Taster tours
Every Tues & Thurs, 1pm
Drop-in (no need to book), free, meet at the Information Desk (Floor G)
Come and join one of our Visitor Services Assistants for a tour and learn more about some of the fascinating objects on display at the Museum. Tours are drop-in and focus on different aspects of the Museum and its collections each time.

Christmas Make in The Study – Wednesday 16 December 11am-1pm

December 14, 2015

Christmas Make in The Study
Wednesday 16 December
11am-1pm
Come and join our Study volunteers and make Christmas wreaths and snowflakes. Adult, Free, Drop-In

After the Bees, Giving Gifts in Ancient Egypt and Time for the Paleaolithic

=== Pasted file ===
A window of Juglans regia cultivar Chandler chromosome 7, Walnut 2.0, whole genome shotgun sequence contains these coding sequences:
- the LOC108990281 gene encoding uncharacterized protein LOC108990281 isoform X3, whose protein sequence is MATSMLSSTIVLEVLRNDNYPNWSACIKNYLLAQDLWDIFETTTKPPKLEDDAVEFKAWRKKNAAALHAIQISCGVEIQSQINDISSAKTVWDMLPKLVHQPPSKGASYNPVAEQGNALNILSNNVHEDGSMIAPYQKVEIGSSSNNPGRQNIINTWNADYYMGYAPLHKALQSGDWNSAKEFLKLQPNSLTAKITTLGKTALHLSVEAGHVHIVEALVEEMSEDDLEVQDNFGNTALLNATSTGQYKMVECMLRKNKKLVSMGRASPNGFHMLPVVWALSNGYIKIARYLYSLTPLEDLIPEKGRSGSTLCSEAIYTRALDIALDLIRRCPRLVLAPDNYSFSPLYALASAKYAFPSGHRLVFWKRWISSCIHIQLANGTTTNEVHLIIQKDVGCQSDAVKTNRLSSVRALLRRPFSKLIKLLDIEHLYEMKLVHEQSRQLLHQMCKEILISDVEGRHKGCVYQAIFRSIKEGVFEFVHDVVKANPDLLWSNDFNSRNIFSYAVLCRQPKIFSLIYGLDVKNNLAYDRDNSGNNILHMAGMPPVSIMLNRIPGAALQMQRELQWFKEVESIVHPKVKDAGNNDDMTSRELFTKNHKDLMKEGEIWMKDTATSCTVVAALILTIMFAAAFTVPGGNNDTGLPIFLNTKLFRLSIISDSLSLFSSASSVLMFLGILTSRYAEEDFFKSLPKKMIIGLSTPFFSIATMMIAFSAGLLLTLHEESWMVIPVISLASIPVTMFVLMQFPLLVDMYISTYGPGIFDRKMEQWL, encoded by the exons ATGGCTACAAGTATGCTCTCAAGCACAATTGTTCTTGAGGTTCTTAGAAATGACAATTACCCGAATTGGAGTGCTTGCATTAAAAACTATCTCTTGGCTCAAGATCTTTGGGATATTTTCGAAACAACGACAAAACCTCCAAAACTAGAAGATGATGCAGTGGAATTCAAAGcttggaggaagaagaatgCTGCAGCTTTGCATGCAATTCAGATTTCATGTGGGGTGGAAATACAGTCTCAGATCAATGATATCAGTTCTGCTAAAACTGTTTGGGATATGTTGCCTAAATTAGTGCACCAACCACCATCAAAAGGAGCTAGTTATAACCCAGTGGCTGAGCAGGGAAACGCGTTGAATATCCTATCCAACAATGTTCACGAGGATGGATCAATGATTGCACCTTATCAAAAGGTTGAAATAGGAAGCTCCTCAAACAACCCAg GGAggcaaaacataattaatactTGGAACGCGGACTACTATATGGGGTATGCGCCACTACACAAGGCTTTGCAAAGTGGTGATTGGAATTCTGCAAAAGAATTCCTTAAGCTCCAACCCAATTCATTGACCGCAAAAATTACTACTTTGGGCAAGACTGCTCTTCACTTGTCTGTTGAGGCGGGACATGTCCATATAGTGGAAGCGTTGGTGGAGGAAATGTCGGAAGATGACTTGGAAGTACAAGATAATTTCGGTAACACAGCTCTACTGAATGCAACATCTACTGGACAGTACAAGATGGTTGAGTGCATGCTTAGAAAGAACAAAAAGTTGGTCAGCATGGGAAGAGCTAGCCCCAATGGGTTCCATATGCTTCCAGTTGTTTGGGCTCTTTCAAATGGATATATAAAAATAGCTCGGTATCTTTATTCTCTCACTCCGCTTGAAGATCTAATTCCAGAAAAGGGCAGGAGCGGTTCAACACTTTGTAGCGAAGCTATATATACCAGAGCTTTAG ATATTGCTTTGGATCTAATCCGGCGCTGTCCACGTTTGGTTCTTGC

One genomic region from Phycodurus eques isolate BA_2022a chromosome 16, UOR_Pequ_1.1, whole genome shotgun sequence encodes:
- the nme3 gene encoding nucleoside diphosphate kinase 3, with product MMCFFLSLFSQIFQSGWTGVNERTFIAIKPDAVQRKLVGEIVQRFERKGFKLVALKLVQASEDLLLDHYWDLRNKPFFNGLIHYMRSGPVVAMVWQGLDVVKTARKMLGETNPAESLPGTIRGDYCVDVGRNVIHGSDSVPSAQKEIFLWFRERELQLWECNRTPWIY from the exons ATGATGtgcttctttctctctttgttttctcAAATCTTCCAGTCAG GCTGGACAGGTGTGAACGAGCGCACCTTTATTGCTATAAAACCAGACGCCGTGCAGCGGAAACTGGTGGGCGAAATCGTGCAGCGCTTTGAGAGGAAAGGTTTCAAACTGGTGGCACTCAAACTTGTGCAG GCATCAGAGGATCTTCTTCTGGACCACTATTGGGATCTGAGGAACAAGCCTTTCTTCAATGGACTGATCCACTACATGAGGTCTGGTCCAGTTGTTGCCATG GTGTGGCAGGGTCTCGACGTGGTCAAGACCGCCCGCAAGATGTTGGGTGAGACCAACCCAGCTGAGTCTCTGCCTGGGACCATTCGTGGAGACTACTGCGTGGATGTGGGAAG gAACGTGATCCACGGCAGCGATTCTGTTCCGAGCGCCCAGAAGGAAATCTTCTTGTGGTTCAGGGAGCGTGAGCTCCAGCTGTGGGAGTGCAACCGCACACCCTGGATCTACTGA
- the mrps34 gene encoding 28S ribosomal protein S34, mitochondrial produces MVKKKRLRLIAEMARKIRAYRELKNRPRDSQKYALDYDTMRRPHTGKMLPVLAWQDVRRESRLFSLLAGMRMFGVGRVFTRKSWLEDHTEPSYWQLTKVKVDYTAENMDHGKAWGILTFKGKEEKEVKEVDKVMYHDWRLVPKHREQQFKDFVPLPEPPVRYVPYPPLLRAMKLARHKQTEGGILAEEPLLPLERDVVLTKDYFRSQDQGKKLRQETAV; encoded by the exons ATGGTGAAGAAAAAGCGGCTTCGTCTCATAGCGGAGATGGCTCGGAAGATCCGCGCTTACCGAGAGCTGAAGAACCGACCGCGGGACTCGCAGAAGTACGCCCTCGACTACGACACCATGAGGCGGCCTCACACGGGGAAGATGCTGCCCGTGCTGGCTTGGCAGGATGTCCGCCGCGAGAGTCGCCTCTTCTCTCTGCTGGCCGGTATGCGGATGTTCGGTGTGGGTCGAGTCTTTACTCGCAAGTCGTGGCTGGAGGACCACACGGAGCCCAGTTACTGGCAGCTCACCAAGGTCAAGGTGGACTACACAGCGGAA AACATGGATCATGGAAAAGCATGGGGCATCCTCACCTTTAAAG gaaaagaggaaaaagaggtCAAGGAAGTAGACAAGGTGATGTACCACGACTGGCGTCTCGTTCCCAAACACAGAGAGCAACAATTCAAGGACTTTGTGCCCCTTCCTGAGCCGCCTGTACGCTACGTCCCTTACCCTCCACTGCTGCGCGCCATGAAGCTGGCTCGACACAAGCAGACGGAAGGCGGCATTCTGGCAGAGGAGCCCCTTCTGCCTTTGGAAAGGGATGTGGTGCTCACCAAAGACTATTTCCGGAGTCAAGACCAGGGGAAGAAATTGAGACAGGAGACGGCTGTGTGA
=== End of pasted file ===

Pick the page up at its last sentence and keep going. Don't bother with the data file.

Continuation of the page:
December 4, 2015

Three more Museum Meets events for December.

Monday 7 December 11.30am – A workshop with artists Megan Powell and Jonny Briggs.

 

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Come join a group critique to discuss the progression of project ‘After the Bees’ made in partnership with Manchester Museum, and a group critique of student’s artworks, ideas or writing.

‘After the bees’ is a series of visual artworks collaborating, moving image, portraiture, photography, arts writing
and sculpture, exploring the narrative premise of Einstein’s prediction “If the bee disappeared off the surface of the globe then man would only have four years of life left”.

The project will be informed by beekeepers, ecologists and sustainability experts, producing an original narrative exploring the conservation issues affecting bees through artistic practice.

The project will result in a screening, exhibition of photography and artist talk at Manchester Museum in 2016.